Originally published on Fri November 8, 2013 3:49 pm
NPR's Ofeibea Quist-Arcton, who is based in Dakar, Senegal, fielded topics ranging from progress in the Democratic Republic of Congo (it "still has troubles") to racism in Africa ("remains prevalent") and her favorite dish (gari foto from her native Ghana) during her Reddit "Ask Me Anything" Friday.
Originally published on Mon November 11, 2013 2:29 pm
With holiday travel right around the corner, many Americans will have to decide whether to carry on or to check their baggage. Each decision comes with its own hassles.
By 2014, airlines are hoping to make you sweat less when you decide to check your bags. They will introduce an electronic tag system that allows you to track your suitcase's exact location on your smartphone during your travels.
A boy stands at the site of a suspected U.S. drone attack in northwest Pakistan in 2008. Drone attacks and fighting in the region have resulted in post-traumatic stress disorder for many civilians, but few receive treatment.
Dr. Khalid Mufti (left) speaks with Noor Khan, who is being treated for PTSD. Khan is a farmer in rural, northwestern Pakistan, where heavy fighting in recent years has caused many anxiety-related disorders among civilians.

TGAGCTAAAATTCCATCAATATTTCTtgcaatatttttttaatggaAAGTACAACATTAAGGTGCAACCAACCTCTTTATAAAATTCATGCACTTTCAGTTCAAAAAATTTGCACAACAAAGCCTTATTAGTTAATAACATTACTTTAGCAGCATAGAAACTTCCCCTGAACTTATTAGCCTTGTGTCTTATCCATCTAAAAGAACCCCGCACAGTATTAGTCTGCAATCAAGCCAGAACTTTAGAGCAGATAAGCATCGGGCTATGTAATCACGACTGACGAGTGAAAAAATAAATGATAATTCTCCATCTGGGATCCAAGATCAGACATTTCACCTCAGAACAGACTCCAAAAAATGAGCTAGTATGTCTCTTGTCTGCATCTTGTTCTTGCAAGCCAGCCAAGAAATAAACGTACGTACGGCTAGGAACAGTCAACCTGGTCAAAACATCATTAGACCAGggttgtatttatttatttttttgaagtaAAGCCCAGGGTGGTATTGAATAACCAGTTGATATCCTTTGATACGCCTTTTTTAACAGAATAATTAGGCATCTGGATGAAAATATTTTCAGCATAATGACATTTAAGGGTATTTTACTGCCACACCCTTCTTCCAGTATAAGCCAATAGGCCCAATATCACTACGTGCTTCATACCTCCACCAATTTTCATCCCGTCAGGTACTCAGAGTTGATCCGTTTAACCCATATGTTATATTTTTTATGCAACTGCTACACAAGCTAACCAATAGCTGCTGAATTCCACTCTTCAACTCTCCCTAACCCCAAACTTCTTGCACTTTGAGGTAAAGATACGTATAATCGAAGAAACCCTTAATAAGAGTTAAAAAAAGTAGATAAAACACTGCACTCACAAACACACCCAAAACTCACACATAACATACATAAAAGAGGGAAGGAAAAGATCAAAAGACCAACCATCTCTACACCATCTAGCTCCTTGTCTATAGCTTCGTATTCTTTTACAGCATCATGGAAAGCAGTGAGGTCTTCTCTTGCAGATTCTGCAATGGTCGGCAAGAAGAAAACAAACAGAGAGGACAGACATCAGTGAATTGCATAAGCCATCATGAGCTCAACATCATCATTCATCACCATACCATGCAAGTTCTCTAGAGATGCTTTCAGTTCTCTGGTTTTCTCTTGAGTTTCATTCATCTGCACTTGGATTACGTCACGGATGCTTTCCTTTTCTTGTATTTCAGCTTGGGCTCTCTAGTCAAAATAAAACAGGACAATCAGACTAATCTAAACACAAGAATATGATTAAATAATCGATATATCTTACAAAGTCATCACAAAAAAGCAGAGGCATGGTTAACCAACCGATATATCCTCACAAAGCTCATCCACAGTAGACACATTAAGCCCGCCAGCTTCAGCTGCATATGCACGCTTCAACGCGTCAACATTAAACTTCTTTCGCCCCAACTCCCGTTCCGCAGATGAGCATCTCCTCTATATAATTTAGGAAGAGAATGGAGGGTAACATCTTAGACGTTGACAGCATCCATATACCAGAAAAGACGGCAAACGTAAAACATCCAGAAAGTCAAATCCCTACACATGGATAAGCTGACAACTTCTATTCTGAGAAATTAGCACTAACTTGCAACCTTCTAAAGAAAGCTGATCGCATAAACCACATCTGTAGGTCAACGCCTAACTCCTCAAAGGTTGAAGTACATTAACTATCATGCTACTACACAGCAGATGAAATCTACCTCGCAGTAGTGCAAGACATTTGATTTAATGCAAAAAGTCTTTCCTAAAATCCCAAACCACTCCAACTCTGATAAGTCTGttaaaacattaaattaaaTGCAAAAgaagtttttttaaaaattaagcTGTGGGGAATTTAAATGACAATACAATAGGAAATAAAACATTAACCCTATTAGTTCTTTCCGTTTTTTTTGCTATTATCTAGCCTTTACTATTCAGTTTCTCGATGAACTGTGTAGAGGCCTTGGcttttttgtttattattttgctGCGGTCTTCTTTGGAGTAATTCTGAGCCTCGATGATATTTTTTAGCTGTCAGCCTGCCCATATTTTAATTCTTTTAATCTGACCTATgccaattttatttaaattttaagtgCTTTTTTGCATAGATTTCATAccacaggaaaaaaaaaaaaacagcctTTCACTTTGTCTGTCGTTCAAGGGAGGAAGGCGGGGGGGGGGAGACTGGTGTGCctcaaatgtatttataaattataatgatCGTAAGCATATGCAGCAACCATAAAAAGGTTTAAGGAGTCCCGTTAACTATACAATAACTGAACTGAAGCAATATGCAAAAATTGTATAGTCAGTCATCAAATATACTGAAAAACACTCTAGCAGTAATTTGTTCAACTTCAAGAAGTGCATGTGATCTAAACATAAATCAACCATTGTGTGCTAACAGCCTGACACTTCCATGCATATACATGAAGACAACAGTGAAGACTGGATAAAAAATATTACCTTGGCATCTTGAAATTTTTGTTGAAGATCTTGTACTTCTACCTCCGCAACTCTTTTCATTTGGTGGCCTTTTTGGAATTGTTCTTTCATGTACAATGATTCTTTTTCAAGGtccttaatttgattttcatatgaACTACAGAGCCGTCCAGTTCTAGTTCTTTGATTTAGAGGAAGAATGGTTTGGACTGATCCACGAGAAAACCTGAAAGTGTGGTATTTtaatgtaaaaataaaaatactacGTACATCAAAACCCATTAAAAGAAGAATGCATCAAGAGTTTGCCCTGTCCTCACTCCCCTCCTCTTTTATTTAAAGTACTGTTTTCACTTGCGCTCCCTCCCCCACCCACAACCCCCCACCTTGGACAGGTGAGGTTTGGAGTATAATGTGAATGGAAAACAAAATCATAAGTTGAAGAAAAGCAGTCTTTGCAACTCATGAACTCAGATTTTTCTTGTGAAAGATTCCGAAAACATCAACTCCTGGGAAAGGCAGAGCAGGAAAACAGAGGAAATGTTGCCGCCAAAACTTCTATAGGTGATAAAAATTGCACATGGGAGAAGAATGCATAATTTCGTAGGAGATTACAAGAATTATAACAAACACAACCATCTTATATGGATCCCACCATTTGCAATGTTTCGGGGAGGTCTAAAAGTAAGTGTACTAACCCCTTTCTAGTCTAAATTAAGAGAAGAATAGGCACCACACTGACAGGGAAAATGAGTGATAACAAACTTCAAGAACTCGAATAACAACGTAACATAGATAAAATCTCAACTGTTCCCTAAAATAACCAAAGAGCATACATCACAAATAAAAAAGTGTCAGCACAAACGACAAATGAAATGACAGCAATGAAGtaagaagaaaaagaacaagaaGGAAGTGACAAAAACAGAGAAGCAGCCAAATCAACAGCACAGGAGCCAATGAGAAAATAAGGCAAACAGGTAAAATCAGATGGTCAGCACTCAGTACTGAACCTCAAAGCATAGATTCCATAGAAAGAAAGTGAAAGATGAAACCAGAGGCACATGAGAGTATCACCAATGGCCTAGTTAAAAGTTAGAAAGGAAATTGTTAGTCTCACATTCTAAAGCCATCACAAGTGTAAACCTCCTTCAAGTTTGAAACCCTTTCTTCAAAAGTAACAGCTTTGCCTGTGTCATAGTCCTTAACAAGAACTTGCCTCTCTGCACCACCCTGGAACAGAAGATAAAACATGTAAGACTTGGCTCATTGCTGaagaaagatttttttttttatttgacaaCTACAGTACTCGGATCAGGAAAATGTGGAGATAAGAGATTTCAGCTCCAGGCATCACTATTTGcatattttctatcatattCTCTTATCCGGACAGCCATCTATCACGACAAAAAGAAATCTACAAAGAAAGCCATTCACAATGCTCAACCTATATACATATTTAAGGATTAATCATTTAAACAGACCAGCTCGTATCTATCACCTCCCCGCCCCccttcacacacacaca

Originally published on Fri November 8, 2013 1:38 pm
Noor Khan traveled more than three hours through treacherous mountain roads from his remote village of Bajaur to the city of Peshawar in northwestern Pakistan. He makes the journey every few months in an effort to quiet the whirring he hears in his head.
The 27-year-old farmer has family and neighbors among the estimated 49,000 Pakistanis killed in conflict since 2001, when the U.S.-led war in Afghanistan first began to seep across the porous border.
Standard and Poor's has lowered France's credit rating one notch from AA-plus to AA, citing the country's limited ability to get its public finances in order.
French officials called the downgrade unfair. Prime Minister, Jean-Marc Ayrault said France's rating remained one of the best in the world while Economy Minister Pierre Moscovici said the country's rating was among the top six in the EU.
From space, Typhoon Haiyan was almost beautiful. On the ground, it wasn't so pretty.
Legazpi City residents stand along a sea wall, as high waves and strong winds hit.
Credit Charism Sayat / AFP/Getty Images
A woman walks in a fishing village in Bacoor. The good news is that Haiyan is now back out over water, a sign that the worst is over.